Before long there we had made our way to the back of it all. I could smell the sweet taste of ribs, mutton and there was stew and fry bread cooking at the stew stands. Folding chairs and long wooden tables had a place for me and there I stood in line and ordered. We sat down and watched the crowd go by. The next thing I knew there was David Nez and his kids. We hadnít seen him for a while and we shook hands in the customary Navajo way, not too hard and not too soft, just right. He told me was looking for stew too, and I said go ahead and order some over there. We sat down and he came back there with his wife.
Nothing like spending a little time over a bowl of stew. The kids were just looking and waiting for theirs later at Furrís Cafeteria and then a movie, but for me this was the highlight of my day. I sat there and before me was a bowl of stew and some warm fry bread, it was a good day. We got things to do and other places to go today, but for now, tell me "Hosteen Nez", what has been going on with you.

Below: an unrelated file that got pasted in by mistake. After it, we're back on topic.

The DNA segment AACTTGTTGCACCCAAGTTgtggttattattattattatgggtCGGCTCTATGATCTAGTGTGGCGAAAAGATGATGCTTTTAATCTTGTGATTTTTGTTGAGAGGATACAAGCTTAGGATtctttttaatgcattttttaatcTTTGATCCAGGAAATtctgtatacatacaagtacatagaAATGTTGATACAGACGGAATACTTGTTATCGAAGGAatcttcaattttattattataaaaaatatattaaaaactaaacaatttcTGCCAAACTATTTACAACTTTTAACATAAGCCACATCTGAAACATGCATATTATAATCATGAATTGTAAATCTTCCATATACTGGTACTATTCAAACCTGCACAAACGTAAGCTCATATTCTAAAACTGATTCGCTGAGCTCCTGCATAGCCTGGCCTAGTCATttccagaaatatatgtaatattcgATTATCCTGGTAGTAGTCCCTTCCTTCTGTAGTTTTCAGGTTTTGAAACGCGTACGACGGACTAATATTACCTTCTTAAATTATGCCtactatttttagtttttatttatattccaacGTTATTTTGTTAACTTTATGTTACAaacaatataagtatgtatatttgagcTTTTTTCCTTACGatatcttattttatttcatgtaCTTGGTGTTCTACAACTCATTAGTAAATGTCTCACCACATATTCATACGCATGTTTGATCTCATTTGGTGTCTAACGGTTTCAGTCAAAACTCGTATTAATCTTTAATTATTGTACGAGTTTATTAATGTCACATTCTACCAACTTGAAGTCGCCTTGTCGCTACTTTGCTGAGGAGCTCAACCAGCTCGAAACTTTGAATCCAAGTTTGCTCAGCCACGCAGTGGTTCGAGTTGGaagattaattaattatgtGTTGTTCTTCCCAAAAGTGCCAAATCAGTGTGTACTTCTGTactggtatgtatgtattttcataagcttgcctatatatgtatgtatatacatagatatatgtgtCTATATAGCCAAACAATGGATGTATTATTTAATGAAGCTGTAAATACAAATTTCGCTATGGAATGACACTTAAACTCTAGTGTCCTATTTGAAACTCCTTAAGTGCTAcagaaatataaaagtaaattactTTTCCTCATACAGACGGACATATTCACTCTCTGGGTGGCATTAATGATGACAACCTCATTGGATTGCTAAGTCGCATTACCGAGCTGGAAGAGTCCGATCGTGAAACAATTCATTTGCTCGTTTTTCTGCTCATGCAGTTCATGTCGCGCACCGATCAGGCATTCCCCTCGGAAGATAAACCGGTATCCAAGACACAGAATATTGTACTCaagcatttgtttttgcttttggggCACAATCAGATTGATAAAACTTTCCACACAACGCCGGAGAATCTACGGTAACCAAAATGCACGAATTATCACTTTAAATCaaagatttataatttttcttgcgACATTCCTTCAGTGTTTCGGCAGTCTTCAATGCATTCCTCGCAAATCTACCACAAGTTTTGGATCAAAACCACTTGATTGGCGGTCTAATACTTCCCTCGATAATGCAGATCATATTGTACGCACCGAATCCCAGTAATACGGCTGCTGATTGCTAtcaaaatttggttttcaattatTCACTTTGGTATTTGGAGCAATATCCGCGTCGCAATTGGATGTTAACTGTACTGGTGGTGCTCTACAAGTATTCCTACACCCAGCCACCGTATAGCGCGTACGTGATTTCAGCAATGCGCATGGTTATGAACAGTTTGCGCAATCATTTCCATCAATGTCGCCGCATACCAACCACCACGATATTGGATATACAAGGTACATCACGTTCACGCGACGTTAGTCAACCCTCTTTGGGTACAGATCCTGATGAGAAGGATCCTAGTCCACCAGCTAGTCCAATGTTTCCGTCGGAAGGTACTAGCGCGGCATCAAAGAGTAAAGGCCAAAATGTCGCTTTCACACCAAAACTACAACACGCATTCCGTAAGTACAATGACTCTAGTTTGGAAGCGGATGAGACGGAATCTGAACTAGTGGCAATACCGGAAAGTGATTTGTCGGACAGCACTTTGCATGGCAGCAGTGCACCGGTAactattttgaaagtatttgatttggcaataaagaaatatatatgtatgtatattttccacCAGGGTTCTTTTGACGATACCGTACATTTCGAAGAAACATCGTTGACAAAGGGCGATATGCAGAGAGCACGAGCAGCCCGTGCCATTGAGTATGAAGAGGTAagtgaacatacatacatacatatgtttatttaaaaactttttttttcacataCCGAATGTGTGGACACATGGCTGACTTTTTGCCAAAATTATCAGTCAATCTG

You can order Johnny's book, Navajo Spaceshps; Star Mountain & Rez Memories through Cayon Press in Phoenix, Arizona - www.canyonpress.com
Joined: Jun 29, 2007 Posts: 4 Location: Phoenix, Az.
Posted: Mon Jul 16, 2007 2:55 am†† †Post subject:
What can I say!?... As real as being there. Great writing style! Only thing missing are the roasted chilies to go with that bowl of stew. _________________ If You Don't Stand For Something, You'll Fall For Anything. Unknown